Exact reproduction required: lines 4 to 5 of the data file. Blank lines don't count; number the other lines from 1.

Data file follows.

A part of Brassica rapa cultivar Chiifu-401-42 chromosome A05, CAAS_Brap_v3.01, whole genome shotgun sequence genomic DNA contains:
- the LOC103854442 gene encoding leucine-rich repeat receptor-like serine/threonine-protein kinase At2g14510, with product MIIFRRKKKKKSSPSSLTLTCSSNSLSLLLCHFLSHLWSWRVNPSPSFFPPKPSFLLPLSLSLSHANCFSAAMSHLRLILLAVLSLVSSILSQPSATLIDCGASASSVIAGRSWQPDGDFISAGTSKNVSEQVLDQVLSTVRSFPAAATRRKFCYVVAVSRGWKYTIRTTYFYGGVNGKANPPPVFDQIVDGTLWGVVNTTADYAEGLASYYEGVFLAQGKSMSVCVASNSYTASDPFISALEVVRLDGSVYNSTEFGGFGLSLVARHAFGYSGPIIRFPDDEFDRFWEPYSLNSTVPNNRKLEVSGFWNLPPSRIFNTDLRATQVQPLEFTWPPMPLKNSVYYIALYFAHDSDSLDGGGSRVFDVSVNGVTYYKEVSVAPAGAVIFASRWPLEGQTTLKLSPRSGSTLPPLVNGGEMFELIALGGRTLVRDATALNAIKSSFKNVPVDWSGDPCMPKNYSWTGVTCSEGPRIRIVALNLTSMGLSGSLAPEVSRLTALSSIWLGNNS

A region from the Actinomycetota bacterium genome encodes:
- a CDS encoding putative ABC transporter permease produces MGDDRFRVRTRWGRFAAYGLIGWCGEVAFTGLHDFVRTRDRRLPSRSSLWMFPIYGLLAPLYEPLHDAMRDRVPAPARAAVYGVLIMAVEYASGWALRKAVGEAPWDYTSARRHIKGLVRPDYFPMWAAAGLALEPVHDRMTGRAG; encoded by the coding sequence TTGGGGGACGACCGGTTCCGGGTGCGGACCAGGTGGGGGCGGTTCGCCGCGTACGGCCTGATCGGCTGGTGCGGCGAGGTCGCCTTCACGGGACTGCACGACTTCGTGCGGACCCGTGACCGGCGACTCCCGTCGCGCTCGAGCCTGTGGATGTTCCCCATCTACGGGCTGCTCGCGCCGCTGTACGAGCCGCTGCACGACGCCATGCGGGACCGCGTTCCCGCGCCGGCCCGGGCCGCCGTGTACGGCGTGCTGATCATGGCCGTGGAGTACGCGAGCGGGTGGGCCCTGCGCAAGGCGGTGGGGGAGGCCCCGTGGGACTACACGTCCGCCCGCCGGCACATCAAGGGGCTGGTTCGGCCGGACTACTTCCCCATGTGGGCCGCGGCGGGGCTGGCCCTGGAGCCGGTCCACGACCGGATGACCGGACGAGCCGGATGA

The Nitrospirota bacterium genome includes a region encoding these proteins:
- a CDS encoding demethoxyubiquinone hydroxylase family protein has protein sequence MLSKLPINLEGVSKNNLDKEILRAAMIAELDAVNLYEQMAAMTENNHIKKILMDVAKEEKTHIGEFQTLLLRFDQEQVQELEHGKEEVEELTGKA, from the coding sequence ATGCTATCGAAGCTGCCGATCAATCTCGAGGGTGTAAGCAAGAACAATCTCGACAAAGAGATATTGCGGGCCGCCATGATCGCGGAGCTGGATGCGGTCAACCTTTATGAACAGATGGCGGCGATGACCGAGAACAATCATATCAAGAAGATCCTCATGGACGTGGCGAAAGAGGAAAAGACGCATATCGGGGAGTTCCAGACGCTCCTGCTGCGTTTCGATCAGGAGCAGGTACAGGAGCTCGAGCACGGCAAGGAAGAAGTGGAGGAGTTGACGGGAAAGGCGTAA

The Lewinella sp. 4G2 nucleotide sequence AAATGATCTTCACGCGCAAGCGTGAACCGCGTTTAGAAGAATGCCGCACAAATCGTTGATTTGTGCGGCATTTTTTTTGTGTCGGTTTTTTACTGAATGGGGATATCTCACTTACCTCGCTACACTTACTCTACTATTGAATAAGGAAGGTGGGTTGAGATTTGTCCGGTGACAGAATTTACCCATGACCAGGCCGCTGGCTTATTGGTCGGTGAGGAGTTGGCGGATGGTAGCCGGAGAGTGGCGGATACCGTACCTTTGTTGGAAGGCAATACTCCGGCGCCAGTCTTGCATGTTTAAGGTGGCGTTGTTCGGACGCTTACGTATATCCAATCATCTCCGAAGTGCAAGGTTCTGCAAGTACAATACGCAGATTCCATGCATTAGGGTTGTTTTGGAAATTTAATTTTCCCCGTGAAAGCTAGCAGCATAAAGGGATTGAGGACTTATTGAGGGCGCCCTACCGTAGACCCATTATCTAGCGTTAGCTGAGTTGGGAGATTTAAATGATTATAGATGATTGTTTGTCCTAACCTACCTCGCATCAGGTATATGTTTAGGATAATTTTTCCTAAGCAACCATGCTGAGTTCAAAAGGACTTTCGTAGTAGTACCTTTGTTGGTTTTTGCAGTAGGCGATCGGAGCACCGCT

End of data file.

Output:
- a CDS encoding putative ABC transporter permease produces MGDDRFRVRTRWGRFAAYGLIGWCGEVAFTGLHDFVRTRDRRLPSRSSLWMFPIYGLLAPLYEPLHDAMRDRVPAPARAAVYGVLIMAVEYASGWALRKAVGEAPWDYTSARRHIKGLVRPDYFPMWAAAGLALEPVHDRMTGRAG; encoded by the coding sequence TTGGGGGACGACCGGTTCCGGGTGCGGACCAGGTGGGGGCGGTTCGCCGCGTACGGCCTGATCGGCTGGTGCGGCGAGGTCGCCTTCACGGGACTGCACGACTTCGTGCGGACCCGTGACCGGCGACTCCCGTCGCGCTCGAGCCTGTGGATGTTCCCCATCTACGGGCTGCTCGCGCCGCTGTACGAGCCGCTGCACGACGCCATGCGGGACCGCGTTCCCGCGCCGGCCCGGGCCGCCGTGTACGGCGTGCTGATCATGGCCGTGGAGTACGCGAGCGGGTGGGCCCTGCGCAAGGCGGTGGGGGAGGCCCCGTGGGACTACACGTCCGCCCGCCGGCACATCAAGGGGCTGGTTCGGCCGGACTACTTCCCCATGTGGGCCGCGGCGGGGCTGGCCCTGGAGCCGGTCCACGACCGGATGACCGGACGAGCCGGATGA

The Nitrospirota bacterium genome includes a region encoding these proteins: